CENTRAL banks across the globe are speeding up interest-rate hikes, seeking to crush an inflation surge partly of their own making.
Wednesday (Jul 13) saw Canada's central bank hike a greater-than-expected full percentage point following 2 half-point moves, South Korea raise by a half point after several quarter-point moves, and New Zealand increase by a half point for a third straight meeting.
In the US, another searing inflation report led to bets that the Federal Reserve would hike by a full point later this month following a 75 basis-point move in June. Investors say the Bank of England may deliver a 50 basis-point shift at its next meeting, double the previous pace after the UK economy proved surprisingly robust in May.
Lulled by 2 decades of subdued consumer prices, central bankers by their own admission assumed that cost pressures emerging in 2021 would soon dissipate. But supply-chain snarls proved more lasting - and now the surge in energy and commodity prices after Russia's invasion of Ukraine has decisively removed any case for gradualism in combating inflation.
It's a pace that none of the central banks had pencilled in just a few months ago, and it will likely deliver a growth shock that increases the risk of recessions. Fed chair Jerome Powell made clear last month that failing to get inflation under control would be a bigger mistake than overdoing the monetary tightening, in a sentiment echoed by his UK and euro-region counterparts.
"Central banks will be minded to look through evidence of slowing growth until they are confident the inflation genie is being forced back into the bottle," Rabobank rates strategists Richard McGuire and Lyn Graham-Taylor wrote in a note Wednesday. "We continue to believe that policymakers are willing to countenance triggering a recession if that is the extent to which they need to shift the demand curve in order to meet this aim."
In a world where many central banks are picking up the pace, those that lag behind are getting punished by weaker exchange rates - a dynamic that only worsens inflation, by making imports costlier.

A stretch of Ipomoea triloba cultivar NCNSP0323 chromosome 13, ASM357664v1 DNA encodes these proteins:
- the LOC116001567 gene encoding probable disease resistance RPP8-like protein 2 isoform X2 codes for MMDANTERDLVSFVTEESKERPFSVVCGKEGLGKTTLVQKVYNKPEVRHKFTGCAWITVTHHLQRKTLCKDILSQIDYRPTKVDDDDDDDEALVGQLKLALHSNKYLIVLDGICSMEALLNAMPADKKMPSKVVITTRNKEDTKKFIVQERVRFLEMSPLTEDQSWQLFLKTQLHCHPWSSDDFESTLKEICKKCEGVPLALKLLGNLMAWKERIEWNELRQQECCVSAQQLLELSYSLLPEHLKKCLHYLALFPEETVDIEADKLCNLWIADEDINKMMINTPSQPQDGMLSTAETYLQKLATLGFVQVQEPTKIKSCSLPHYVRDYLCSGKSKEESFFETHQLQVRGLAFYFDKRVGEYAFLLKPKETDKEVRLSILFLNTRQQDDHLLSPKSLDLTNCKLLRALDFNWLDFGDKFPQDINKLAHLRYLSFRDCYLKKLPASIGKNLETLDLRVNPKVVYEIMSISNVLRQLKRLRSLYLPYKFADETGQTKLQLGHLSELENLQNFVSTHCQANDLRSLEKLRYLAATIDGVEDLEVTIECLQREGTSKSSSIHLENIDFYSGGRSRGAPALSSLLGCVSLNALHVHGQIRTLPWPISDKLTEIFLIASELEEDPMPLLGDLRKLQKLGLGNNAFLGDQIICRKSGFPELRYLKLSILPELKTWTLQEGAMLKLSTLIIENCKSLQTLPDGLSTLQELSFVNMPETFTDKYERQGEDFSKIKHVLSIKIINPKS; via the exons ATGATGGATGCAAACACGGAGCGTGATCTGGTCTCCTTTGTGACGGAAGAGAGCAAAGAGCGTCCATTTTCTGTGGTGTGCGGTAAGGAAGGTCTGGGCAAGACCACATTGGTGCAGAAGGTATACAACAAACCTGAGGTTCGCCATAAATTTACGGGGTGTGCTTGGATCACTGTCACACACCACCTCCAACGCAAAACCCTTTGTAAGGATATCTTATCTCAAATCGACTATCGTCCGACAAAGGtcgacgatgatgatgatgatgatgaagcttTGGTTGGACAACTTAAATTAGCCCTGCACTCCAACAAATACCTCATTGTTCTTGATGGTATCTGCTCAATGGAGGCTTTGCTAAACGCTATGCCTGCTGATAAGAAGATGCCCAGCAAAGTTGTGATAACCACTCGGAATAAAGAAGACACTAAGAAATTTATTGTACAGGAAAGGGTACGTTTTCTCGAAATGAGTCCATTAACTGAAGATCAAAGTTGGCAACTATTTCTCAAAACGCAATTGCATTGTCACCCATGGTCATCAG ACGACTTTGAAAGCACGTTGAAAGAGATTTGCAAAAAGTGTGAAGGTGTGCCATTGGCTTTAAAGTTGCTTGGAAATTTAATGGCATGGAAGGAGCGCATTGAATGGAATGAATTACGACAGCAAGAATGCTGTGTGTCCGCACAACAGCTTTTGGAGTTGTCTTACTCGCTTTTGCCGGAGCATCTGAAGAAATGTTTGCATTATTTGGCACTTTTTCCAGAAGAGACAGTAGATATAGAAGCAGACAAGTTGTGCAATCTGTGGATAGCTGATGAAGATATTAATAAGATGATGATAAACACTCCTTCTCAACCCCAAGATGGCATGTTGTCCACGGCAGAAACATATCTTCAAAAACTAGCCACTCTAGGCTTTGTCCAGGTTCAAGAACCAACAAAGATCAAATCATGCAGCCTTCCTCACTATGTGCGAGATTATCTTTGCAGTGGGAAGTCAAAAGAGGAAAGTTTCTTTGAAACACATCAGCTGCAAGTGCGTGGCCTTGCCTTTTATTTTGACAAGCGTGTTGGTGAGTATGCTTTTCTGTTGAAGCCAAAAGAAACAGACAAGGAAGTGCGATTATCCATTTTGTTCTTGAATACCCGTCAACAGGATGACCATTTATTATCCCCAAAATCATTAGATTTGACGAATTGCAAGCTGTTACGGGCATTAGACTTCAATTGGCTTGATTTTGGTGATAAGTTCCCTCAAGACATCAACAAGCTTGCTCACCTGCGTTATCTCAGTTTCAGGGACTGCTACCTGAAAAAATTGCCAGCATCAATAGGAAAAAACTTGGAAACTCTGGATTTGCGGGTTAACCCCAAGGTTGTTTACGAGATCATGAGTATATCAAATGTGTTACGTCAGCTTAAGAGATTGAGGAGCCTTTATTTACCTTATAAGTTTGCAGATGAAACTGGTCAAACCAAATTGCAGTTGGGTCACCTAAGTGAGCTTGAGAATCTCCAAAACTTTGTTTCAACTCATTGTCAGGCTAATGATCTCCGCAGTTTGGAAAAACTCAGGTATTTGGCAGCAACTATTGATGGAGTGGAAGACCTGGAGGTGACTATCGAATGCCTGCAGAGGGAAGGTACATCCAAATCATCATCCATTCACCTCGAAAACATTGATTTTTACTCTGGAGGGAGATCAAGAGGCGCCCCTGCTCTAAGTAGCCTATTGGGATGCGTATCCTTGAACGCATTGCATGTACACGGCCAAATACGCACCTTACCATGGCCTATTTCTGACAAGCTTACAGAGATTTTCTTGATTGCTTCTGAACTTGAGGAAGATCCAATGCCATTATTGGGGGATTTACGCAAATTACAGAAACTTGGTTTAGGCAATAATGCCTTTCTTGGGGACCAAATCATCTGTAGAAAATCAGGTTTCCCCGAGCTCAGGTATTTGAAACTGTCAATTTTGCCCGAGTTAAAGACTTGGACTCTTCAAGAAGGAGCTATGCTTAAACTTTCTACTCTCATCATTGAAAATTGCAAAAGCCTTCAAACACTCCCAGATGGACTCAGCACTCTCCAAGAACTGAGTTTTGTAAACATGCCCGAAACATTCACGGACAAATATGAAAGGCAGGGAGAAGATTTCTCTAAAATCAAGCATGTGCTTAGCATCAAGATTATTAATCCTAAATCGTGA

The European Central Bank (ECB) has yet to start boosting its benchmark rate, and the euro on Wednesday slid below 1 per dollar for the first time since 2002. That was in the wake of a report showing US inflation jumped to 9.1 per cent in June - spurring bets that the Fed will hike by at least 75 basis points at its July 26-27 meeting.
The euro then rebounded after an ECB spokesperson said the central bank is attentive to the impact of the exchange rate on inflation - an illustration of the competitive pressures that some have termed reverse currency wars.
Refusing to go along with the trend is the Bank of Japan (BOJ), with governor Haruhiko Kuroda dismissing a pickup in inflation in his country as being mainly driven by commodities - not the kind of stable price increases he's been seeking.
The yen has reflected the BOJ's gap with its peers, sinking 16 per cent against the dollar so far this year - stoking concern in the Kishida administration, if not so much in the halls of the BOJ.
In the US, Powell and his colleagues have continually had to rip up their plans for what started out late last year as a "normalisation" in policy after pandemic-era stimulus but is now the most aggressive tightening campaign in decades.
Getting its call on inflation being "transitory" quite wrong, the Fed late last year brought forward the end of quantitative easing.
It began hiking rates earlier than it had once anticipated, then in May doubled the pace of tightening to 50 basis points. By last month, policymakers concluded they needed to move even faster, with the first 75-point increase since 1994.
Traders are now pricing in roughly a 50-50 chance of a 100 basis-point hike this month. Tiff Macklem, the Bank of Canada governor, delivered an increase of exactly that magnitude on Wednesday.
"This decision does reflect concern" about inflation becoming entrenched, Macklem said at a press briefing.
The hope is that faster rate hikes now can ensure that high inflation doesn't become embedded for the long haul. Gauges of long-term inflation expectations in the bond market suggest that investors expect central bankers will achieve that task.
So-called breakeven rates suggest 10-year inflation expectations of around 2.35 per cent in the US, with Germany at 2.08 per cent and Canada at 1.98 per cent. The UK 10-year breakeven rate is 3.68 per cent.
But the cost may be economic downturns, sooner than previously thought. BLOOMBERG